Dispatches from the Digital Revolution
Welcome to this blog. Clearly, we hope that you will learn things (and enjoy it!). This post is an introduction to technology: why it’s important to us, how it’s important to us, and some of the basics you’ll want to know as you follow our posts.
So here goes: your crash course in electronic publishing. Starting now.
Probably the most important thing you need to know about to even begin to jump into the technology conversation: the Internet. You know the Internet. You’re on it now. In the last decade, it has become ubiquitous—and with the advent of Internet-connective handheld devices, it has essentially become the information library in our pockets.
I’m not going to tell you the entire history of the Internet, but I will give you a name: Tim Berners-Lee. Tim Berners-Lee, essentially, made the Internet into what we know it as today. He founded the World Wide Web Consortium (WC3), which took the markup language Berners-Lee developed (HTML) and created standards for it. They also made it free to the world.
This is important. Note that before Berners-Lee’s markup language, each browser required different markup language. (A markup language is a set of codes that help a computer browser display content with formatting and organization. Without markup language, we would have no way to distinguish between paragraphs, headings, titles… it’d be a mess.) Also not that, if he had wanted to, Berners-Lee could have taken this markup language to the bank: he could have refrained from making it public and instead sold it for lots of money to folks who needed to mark up browser content.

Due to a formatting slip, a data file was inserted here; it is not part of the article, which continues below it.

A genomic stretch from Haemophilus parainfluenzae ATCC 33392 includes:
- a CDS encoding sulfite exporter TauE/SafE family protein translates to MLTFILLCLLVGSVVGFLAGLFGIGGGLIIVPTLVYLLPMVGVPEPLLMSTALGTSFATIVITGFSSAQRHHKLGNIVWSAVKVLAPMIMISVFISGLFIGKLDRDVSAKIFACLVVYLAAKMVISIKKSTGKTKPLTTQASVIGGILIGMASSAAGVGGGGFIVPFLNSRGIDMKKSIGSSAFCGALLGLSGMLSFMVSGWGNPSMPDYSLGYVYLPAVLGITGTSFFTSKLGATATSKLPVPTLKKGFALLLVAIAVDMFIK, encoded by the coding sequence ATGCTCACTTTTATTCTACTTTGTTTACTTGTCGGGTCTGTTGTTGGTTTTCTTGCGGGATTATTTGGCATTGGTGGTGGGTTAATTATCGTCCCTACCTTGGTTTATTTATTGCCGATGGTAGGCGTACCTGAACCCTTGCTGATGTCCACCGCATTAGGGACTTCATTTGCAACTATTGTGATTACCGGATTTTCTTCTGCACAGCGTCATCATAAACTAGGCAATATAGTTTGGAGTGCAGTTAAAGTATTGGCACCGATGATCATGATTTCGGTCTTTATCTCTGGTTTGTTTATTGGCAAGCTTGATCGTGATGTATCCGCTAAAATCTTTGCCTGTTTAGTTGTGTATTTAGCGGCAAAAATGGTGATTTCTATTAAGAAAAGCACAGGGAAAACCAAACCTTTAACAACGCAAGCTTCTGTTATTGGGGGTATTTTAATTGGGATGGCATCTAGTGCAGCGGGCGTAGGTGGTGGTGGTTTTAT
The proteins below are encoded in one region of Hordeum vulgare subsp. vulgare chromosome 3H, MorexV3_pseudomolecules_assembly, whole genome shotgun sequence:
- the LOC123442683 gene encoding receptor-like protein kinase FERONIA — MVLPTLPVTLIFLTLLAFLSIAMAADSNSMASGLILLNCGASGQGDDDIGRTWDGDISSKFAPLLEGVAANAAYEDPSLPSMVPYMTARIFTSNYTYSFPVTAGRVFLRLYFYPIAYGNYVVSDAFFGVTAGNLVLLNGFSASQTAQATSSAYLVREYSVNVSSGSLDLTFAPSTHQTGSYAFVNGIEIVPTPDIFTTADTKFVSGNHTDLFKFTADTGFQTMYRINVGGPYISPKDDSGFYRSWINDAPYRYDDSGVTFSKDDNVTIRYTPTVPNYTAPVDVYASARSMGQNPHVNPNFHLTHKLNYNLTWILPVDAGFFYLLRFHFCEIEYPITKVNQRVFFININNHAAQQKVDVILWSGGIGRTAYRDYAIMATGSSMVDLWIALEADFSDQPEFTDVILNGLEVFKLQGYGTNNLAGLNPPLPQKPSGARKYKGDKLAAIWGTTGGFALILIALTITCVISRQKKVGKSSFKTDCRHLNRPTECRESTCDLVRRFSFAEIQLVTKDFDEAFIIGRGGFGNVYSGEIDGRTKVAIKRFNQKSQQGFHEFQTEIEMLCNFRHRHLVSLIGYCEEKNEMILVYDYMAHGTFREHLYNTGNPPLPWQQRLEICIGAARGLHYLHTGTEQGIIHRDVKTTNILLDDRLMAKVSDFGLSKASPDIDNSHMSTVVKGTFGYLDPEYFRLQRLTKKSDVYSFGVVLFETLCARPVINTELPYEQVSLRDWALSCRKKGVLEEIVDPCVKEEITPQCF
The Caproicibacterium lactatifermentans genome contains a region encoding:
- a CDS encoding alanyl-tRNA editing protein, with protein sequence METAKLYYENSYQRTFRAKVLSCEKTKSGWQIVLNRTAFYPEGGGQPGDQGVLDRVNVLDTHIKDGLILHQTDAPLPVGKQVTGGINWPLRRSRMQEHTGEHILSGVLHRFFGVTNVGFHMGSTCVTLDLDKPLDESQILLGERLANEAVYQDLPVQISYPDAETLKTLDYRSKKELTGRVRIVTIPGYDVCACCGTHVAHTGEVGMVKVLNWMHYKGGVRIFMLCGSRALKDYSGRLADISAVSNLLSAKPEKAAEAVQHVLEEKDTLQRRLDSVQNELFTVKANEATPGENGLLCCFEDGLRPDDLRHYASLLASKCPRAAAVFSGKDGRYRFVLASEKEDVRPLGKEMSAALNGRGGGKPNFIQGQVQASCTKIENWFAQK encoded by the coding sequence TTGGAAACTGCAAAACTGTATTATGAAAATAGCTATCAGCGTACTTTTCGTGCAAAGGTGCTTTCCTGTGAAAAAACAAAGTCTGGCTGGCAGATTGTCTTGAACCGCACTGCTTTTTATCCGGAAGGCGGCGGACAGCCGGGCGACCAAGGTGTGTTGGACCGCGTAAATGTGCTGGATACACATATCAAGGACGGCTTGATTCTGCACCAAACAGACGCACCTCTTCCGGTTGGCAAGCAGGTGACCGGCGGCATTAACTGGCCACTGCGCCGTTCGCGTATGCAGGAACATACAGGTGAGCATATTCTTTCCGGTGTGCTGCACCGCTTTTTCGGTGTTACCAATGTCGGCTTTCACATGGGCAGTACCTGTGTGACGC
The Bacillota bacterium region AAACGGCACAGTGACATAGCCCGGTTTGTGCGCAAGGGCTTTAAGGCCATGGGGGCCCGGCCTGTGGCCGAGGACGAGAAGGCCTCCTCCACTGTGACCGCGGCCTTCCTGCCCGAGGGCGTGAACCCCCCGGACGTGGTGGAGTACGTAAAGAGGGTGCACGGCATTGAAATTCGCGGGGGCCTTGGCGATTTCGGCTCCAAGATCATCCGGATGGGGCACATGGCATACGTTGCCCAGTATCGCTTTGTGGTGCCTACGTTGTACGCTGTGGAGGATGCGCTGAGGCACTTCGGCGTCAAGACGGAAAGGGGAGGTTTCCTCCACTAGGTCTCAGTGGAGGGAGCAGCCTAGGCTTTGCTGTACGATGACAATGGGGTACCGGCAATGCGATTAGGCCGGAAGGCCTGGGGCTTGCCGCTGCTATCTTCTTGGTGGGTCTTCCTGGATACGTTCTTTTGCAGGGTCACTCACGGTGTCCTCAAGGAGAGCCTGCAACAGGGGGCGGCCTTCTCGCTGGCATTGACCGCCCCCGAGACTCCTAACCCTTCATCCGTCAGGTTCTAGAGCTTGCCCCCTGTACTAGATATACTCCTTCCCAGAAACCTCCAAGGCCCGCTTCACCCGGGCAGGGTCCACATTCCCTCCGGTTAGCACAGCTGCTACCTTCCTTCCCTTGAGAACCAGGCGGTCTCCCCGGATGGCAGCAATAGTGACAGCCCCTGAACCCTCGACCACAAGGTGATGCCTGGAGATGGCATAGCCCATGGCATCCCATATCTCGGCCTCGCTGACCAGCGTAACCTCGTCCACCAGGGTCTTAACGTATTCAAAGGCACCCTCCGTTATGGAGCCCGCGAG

Instead, he made this language free. He founded the W3C to keep it free and to develop standards for the language. And so HTML became the new hot thing. One, because it was free. Two, because a huge benefit of Berners-Lee’s HTML was that it was compatible with all browsers (remember what we just said? Each browser at that time used different markup language. That meant that if you designed a site and wanted it to display on more than one browser, you had to program it in different languages.) We don’t think much about cross-compatibility between browsers now; sure, maybe Firefox or Chrome will render a page better than Internet Explorer, but you can still view basic content on all three. Thank Berners-Lee for that one.
And although this story is a good decade or two old, it’s very much relevant to ePublishing—because we’re living through a parallel of those incompatible browsers. Instead of browsers, though, we talk about this in terms of device: Kindle, Nook, iPad, e-reader. Instead of a bonanza of different programming languages, fortunately today there are only two that we are really concerned about: mobi and epub. We’ll talk more about these in a later post, but for now know that mobi and epub are not compatible with each other and are not compatible with devices that are made for the other.
Tune in (click in?) next time for ePub intro, part II, and a more in-depth exploration of ePub formats.
Note: Information from this post is taken from lectures by John Rodzvilla in the class Electronic Publishing Overview at Emerson College, Fall 2011.